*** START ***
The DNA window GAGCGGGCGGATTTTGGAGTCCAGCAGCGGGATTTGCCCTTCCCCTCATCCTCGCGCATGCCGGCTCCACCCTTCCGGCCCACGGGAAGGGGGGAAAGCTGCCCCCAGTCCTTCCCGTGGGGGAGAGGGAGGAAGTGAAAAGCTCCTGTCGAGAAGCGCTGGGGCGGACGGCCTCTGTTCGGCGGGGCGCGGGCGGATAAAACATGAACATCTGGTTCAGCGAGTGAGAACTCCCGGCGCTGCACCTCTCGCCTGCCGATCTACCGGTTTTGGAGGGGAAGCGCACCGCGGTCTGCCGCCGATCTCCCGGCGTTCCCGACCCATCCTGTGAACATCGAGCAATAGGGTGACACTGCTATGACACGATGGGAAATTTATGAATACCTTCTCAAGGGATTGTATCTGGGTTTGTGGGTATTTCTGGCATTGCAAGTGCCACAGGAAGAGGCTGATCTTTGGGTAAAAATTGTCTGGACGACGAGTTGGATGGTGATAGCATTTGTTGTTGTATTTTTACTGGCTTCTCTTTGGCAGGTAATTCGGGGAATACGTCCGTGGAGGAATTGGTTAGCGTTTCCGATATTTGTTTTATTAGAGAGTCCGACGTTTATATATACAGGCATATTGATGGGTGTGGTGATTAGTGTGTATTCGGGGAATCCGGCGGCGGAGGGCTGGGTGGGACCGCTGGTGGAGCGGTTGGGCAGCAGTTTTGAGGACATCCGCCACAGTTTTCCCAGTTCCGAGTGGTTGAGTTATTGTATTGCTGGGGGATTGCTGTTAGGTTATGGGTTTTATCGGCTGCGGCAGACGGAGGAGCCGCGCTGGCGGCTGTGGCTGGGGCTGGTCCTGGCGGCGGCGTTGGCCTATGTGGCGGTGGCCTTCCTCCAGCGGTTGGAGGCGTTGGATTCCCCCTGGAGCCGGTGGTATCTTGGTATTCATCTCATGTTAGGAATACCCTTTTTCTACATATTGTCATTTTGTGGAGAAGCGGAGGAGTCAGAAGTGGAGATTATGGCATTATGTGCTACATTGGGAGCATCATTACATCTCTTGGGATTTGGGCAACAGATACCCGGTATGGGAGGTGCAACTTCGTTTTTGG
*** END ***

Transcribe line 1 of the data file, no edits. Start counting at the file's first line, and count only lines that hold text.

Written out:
The DNA window GAGCGGGCGGATTTTGGAGTCCAGCAGCGGGATTTGCCCTTCCCCTCATCCTCGCGCATGCCGGCTCCACCCTTCCGGCCCACGGGAAGGGGGGAAAGCTGCCCCCAGTCCTTCCCGTGGGGGAGAGGGAGGAAGTGAAAAGCTCCTGTCGAGAAGCGCTGGGGCGGACGGCCTCTGTTCGGCGGGGCGCGGGCGGATAAAACATGAACATCTGGTTCAGCGAGTGAGAACTCCCGGCGCTGCACCTCTCGCCTGCCGATCTACCGGTTTTGGAGGGGAAGCGCACCGCGGTCTGCCGCCGATCTCCCGGCGTTCCCGACCCATCCTGTGAACATCGAGCAATAGGGTGACACTGCTATGACACGATGGGAAATTTATGAATACCTTCTCAAGGGATTGTATCTGGGTTTGTGGGTATTTCTGGCATTGCAAGTGCCACAGGAAGAGGCTGATCTTTGGGTAAAAATTGTCTGGACGACGAGTTGGATGGTGATAGCATTTGTTGTTGTATTTTTACTGGCTTCTCTTTGGCAGGTAATTCGGGGAATACGTCCGTGGAGGAATTGGTTAGCGTTTCCGATATTTGTTTTATTAGAGAGTCCGACGTTTATATATACAGGCATATTGATGGGTGTGGTGATTAGTGTGTATTCGGGGAATCCGGCGGCGGAGGGCTGGGTGGGACCGCTGGTGGAGCGGTTGGGCAGCAGTTTTGAGGACATCCGCCACAGTTTTCCCAGTTCCGAGTGGTTGAGTTATTGTATTGCTGGGGGATTGCTGTTAGGTTATGGGTTTTATCGGCTGCGGCAGACGGAGGAGCCGCGCTGGCGGCTGTGGCTGGGGCTGGTCCTGGCGGCGGCGTTGGCCTATGTGGCGGTGGCCTTCCTCCAGCGGTTGGAGGCGTTGGATTCCCCCTGGAGCCGGTGGTATCTTGGTATTCATCTCATGTTAGGAATACCCTTTTTCTACATATTGTCATTTTGTGGAGAAGCGGAGGAGTCAGAAGTGGAGATTATGGCATTATGTGCTACATTGGGAGCATCATTACATCTCTTGGGATTTGGGCAACAGATACCCGGTATGGGAGGTGCAACTTCGTTTTTGG